Next, the extroverted Judgment (Je) attitudes. These are dominant for
ExxJ types, secondary for IxxJ, tertiary for ExxP and inferior for IxxP:

Te, or extroverted Thinking, is dominant for ExTJ, secondary for IxTJ,

tertiary for ExFP and inferior for IxFP.

It's an attitude that encourages an external, objective standard when

dealing with logic, impersonal facts and ideas. Te, when arguing, will
tend to cite appeals to authority and other widely accepted, externally
focused evidence; i.e., citing books or prominent authors/studies, or

any widely accepted consensus among the external world of people

who study the topic in question. "The experts all agree that this is the
case" is a very Te-oriented argument, because it relies on external
standards and context for its evaluation of logical decisions.

For this reason Te people will usually insist on seeing quantifiable,

repeatedly demonstrable, empirical evidence before accepting
anything. If you can't put it in a test tube, measure it and repeat these
results any time for all to see, it's not valid. The scientific method is
extremely Te-oriented. From the Te perspective, there is no such thing
as logic without this sort of externalized validity, because impersonal
ideas are to be shared and agreed upon by large groups instead of
individuals (the same way Fe treats ethics) and determined by
objective consensus. Te users tend to find Ti selfish and unyielding in
its insistence on fitting things into its own personal logical framework
before accepting them, rather than taking widely accepted external
evidence or consensus seriously.

Strong Te users are efficiency experts. They are typically very good at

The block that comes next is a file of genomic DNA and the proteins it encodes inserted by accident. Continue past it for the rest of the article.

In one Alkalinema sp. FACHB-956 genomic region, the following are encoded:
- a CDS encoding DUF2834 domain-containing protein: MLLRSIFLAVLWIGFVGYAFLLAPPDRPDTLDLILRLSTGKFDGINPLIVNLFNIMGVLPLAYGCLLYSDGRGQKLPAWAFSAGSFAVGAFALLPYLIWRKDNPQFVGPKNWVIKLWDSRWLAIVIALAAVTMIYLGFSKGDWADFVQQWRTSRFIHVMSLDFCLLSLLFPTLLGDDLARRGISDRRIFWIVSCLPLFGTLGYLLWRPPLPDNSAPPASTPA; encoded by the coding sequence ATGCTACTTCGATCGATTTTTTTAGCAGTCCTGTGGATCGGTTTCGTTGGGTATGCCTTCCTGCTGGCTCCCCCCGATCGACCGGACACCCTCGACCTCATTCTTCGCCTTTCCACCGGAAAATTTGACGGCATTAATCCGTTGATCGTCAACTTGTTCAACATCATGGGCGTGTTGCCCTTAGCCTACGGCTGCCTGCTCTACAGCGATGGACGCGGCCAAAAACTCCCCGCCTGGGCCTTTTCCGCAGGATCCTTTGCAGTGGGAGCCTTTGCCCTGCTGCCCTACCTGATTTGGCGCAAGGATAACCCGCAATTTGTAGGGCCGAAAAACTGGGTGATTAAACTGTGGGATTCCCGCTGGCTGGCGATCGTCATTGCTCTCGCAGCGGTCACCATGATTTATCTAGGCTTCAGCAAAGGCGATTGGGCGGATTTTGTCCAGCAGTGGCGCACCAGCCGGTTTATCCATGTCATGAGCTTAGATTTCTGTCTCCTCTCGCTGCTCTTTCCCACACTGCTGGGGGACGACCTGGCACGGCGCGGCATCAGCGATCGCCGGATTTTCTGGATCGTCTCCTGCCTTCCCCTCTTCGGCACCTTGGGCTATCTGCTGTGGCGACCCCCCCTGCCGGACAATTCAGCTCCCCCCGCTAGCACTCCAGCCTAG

translating a theoretical idea into a fluid, external process that gets
effective, measurable results that can be repeated and verified on
schedule. They usually do very well in management positions that
allow them to focus on process over theory in order to maximize
efficiency and bring about the desired goal while expending the
smallest possible amount of resources (especially time.)

Fe, or extroverted Feeling is dominant for ExFJ, secondary for IxFJ,

tertiary for ExTP and inferior for IxTP. It is an attitude that encourages
adherence to the ethics of the cultural/social/familial groups we feel
emotionally connected to. Fe leads you to derive your moral viewpoints
from some sort of externalized consensus. This doesn't mean you
automatically fall in line with whatever moral viewpoints happen to
surround you, just that (unlike the accompanying Ti view on logic as
something you don't need external input to understand) you don't see
how ethics can be decided reasonably without some sort of external

context. (Fe views ethics as dependent upon collective consensus in

the same way Te views logic/impersonal ideas.)

Fe leads people to adjust, hide or set aside entirely their own emotions
in favor of fitting the emotional needs of the broader groups that are
important to them. This leads to a certain respect for the common
consensus among those important groups regarding interpersonal
behavior and treatment of others. If you were to criticize someone's
behavior from an Fe standpoint, it would be from the standpoint of,